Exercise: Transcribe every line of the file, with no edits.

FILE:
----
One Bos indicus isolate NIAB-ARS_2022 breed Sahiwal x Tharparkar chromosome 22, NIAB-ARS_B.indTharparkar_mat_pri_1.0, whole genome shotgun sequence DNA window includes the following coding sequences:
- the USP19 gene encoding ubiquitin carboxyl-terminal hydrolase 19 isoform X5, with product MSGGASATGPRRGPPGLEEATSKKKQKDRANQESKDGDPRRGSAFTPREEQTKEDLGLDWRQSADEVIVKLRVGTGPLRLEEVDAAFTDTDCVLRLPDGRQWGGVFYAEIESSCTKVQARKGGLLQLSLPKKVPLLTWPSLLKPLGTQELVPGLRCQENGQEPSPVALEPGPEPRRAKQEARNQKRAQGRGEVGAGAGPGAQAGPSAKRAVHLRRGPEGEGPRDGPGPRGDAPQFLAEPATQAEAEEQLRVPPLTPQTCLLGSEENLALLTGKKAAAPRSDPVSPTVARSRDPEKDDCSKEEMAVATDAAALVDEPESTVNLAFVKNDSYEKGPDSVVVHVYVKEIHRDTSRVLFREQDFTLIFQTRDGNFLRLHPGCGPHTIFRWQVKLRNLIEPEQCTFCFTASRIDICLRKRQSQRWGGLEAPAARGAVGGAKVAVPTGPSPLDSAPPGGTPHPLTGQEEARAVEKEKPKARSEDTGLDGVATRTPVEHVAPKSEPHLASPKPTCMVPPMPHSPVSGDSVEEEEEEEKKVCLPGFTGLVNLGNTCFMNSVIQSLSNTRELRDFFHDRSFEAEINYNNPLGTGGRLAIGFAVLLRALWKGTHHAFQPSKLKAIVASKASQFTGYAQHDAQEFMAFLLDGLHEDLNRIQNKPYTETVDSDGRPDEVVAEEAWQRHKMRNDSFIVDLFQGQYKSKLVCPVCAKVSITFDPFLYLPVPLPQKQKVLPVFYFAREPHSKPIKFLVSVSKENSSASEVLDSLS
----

One Bos indicus isolate NIAB-ARS_2022 breed Sahiwal x Tharparkar chromosome 22, NIAB-ARS_B.indTharparkar_mat_pri_1.0, whole genome shotgun sequence DNA window includes the following coding sequences:
- the USP19 gene encoding ubiquitin carboxyl-terminal hydrolase 19 isoform X5, with product MSGGASATGPRRGPPGLEEATSKKKQKDRANQESKDGDPRRGSAFTPREEQTKEDLGLDWRQSADEVIVKLRVGTGPLRLEEVDAAFTDTDCVLRLPDGRQWGGVFYAEIESSCTKVQARKGGLLQLSLPKKVPLLTWPSLLKPLGTQELVPGLRCQENGQEPSPVALEPGPEPRRAKQEARNQKRAQGRGEVGAGAGPGAQAGPSAKRAVHLRRGPEGEGPRDGPGPRGDAPQFLAEPATQAEAEEQLRVPPLTPQTCLLGSEENLALLTGKKAAAPRSDPVSPTVARSRDPEKDDCSKEEMAVATDAAALVDEPESTVNLAFVKNDSYEKGPDSVVVHVYVKEIHRDTSRVLFREQDFTLIFQTRDGNFLRLHPGCGPHTIFRWQVKLRNLIEPEQCTFCFTASRIDICLRKRQSQRWGGLEAPAARGAVGGAKVAVPTGPSPLDSAPPGGTPHPLTGQEEARAVEKEKPKARSEDTGLDGVATRTPVEHVAPKSEPHLASPKPTCMVPPMPHSPVSGDSVEEEEEEEKKVCLPGFTGLVNLGNTCFMNSVIQSLSNTRELRDFFHDRSFEAEINYNNPLGTGGRLAIGFAVLLRALWKGTHHAFQPSKLKAIVASKASQFTGYAQHDAQEFMAFLLDGLHEDLNRIQNKPYTETVDSDGRPDEVVAEEAWQRHKMRNDSFIVDLFQGQYKSKLVCPVCAKVSITFDPFLYLPVPLPQKQKVLPVFYFAREPHSKPIKFLVSVSKENSSASEVLDSLS